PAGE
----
UNDER THE GUN’s ability to cut through political talking points to focus on facts and firsthand accounts is definitely its strength, as well as the characters that the director has chosen to engage with. Particularly compelling is the narrative featuring former Congresswoman and gun-violence survivor Gabrielle Giffords, and Moms Demand Action founder Shannon Watts - who was motivated to action by the situation in Sandy Hook and unwittingly sparked a grassroots movement on Facebook. “When women get involved in this country, things get done” says Watts, who utilises what she calls the “power of moms” to bring about awareness, and hopefully also change.

Some snippets also really hit home, like the representative of Al-Qaeda talking about how easy it is to buy a gun in the US, and the hard fact that most mass shootings are related to domestic violence issues, making them just maybe avoidable if the perpetrators are caught and arrested for earlier crimes against their partners and ex-partners. Oh and you know how when you’re in the States it feels like there is a Starbucks or McDonald’s on every corner? Well the country actually has more gun stores than Starbucks and McDs combined. 

I appreciate the way that Soechtig has cleverly attempted to move away from the always polarising, seemingly never-ending conversations about 2nd Amendment rights, by calling for a willingness to take a harder look at the reasons why people engage in violent gun behaviour. While UNDER THE GUN is firmly on the side of stronger gun regulations, it’s not blatantly anti-gun. There’s an attempt to be as inclusive as possible, and time taken to explain why statements uttered often by the opposition - that the then-Obama government leaders wanted to take away everyone’s guns, that the only way to prevent gun violence is to own a gun, etc etc - are easier said than defended with factual information.

But for me it's the aforementioned stories of those who've lost loved ones, and some of the chilling footage shown from these and subsequent events, that are the most powerful moments. Finishing on a montage of victims and then how you as an individual can help make a change, UNDER THE GUN doesn't shy from the complex nature of the debate but it also urges you, the viewer, to get the hell up and do something about it.

UNDER THE GUN premieres on Thursday 27 July at 8.30pm on Rialto Channel.

Watch the trailer here

Click here to remote record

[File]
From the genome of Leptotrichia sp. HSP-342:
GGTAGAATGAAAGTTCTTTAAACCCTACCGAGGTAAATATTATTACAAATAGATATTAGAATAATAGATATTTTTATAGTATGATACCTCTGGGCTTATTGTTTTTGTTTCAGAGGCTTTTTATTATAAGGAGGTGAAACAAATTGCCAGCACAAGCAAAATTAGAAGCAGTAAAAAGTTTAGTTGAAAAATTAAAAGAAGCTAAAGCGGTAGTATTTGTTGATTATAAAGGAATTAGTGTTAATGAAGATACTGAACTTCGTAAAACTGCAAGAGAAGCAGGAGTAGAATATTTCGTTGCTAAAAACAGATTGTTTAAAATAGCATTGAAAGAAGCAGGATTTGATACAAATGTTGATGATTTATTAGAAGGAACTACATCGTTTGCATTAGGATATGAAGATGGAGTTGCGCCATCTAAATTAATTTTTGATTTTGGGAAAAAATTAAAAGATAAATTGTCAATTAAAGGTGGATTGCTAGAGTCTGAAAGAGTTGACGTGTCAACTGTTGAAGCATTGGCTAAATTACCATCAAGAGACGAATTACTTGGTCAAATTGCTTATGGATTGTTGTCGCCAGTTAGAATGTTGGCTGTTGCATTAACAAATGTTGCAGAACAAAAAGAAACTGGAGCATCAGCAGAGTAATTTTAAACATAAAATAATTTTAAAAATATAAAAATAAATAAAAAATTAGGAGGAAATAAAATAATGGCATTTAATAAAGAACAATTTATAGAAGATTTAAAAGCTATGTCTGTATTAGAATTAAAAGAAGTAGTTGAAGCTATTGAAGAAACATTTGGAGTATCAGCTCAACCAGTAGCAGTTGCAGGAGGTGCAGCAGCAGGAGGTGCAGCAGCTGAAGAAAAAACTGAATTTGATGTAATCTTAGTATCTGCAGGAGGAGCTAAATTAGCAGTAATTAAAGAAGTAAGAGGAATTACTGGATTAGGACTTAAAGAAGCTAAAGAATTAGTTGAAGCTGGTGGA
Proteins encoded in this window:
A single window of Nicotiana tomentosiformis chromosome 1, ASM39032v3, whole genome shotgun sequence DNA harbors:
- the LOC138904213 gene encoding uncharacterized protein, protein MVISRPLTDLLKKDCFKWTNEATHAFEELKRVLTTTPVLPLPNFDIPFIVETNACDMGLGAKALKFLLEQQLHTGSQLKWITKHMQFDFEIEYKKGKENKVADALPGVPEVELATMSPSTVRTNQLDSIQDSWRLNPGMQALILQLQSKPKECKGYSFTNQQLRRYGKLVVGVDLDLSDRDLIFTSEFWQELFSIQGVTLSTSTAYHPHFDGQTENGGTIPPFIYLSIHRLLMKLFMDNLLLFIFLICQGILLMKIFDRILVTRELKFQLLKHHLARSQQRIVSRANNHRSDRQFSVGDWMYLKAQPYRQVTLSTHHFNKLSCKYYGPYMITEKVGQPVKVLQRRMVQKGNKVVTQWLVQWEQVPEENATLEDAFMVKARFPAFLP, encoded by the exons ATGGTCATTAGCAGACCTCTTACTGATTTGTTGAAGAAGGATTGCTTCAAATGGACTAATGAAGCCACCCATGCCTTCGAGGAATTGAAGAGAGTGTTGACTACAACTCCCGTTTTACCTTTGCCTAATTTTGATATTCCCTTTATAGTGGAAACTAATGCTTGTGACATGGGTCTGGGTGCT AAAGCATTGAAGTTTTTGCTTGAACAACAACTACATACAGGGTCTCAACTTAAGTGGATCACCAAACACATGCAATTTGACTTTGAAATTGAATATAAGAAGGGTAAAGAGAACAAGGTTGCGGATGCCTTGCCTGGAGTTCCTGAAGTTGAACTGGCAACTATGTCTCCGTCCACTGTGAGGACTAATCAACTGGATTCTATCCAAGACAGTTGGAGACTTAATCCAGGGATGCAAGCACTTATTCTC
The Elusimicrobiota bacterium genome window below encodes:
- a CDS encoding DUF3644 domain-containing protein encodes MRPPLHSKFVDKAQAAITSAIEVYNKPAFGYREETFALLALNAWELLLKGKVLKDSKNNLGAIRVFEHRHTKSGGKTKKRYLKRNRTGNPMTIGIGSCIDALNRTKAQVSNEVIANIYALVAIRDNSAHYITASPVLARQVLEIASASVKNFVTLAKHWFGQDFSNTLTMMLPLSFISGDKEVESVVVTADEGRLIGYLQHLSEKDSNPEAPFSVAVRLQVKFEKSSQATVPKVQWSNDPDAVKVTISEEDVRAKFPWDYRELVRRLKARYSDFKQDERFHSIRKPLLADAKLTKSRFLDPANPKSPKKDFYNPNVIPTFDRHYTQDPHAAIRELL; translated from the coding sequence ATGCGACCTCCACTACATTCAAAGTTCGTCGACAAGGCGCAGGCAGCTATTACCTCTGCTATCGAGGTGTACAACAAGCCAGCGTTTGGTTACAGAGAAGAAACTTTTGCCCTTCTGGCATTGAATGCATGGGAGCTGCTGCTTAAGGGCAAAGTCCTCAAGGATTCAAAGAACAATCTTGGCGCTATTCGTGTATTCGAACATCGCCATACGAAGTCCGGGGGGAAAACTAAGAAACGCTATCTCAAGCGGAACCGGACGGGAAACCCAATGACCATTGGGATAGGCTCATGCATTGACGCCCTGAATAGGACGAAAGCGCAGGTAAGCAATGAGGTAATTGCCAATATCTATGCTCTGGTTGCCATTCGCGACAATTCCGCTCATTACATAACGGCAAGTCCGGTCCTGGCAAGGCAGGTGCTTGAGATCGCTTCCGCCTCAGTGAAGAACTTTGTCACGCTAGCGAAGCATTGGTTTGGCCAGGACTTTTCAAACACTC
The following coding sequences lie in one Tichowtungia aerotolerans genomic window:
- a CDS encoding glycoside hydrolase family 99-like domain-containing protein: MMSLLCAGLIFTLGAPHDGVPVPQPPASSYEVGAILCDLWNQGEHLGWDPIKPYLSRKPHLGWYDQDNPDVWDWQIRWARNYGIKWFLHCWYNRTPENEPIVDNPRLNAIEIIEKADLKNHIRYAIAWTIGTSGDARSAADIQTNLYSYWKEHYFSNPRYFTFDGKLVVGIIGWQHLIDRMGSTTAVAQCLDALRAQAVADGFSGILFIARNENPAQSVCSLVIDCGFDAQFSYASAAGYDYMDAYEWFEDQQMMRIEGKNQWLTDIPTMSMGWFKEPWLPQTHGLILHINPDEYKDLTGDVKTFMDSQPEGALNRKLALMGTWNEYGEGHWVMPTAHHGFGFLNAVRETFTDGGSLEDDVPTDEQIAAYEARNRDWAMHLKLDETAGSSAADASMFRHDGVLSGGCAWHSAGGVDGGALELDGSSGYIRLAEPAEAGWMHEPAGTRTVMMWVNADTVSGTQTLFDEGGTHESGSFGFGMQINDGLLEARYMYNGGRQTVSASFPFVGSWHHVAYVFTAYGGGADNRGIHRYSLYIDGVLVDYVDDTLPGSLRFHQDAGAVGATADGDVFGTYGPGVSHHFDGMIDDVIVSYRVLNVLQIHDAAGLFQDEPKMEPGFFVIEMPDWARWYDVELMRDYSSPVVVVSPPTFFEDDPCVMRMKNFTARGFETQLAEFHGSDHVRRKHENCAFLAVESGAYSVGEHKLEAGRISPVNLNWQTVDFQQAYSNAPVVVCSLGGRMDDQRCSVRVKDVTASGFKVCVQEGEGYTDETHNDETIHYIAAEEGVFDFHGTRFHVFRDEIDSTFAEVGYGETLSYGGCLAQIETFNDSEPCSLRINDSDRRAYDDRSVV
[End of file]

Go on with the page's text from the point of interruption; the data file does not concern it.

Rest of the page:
DO NOT RESIST and the militarization of the US police

Posted on Thursday 20/07/2017 July, 2017 by

“We are at war and you are the frontline. What do you fight violence with? Superior violence. Righteous violence. Violence is your tool … You are men and women of violence.”

The man speaking in the quote above is a certain Dave Grossman, a retired US Army lieutenant colonel with a packed national speaking schedule who at that point, is addressing a room full of police officers.  It’s a key scene from tonight’s documentary on Rialto Channel, DO NOT RESIST, in which Grossman also proclaims that one perk of violent encounters is that police often say that afterwards they have the best sex of their lives. Watching the movie by Craig Atkinson - which won the award for best documentary feature at the Tribeca Film Festival - has never made me feel gladder to be living in New Zealand, where yes, police brutality surely occurs, but the majority of our force is more friend than foe.

Opening on the streets of Ferguson, Missouri, as the community grapples with the death of Michael Brown, DO NOT RESIST offers a stunning look at the current state of policing in America and a glimpse into the future. It puts us as viewers in the centre of the action, from a ride-along with a South Carolina SWAT team and inside the aforementioned police training seminar that teaches righteous violence, to the floor of a congressional hearing on the proliferation of military equipment in small-town police departments.

Centred around concern about the US’s increased militarization of the police force, Atkinson reportedly originally started making the film because he felt the hunt for the Boston marathon bombers was chaotic and heavy-handed in its use of military equipment, but his interest actually started closer to home. I read an interview where he talks about how he grew up with a father who was an officer in a city near Detroit and a longtime SWAT team member, and how he was shocked to learn how the SWAT mission had gradually changed over the years. In the age of fear generated by the increased threat of terrorist attacks, SWAT deployments are terrifying, and also occurring at a greater rate than ever. Atkinson’s film cites statistics like the fact that in 1980 there were 3,000 Swat deployments but by 2005 that number had climbed to 45,000. Estimates place current annual numbers between 50,000 and 80,000.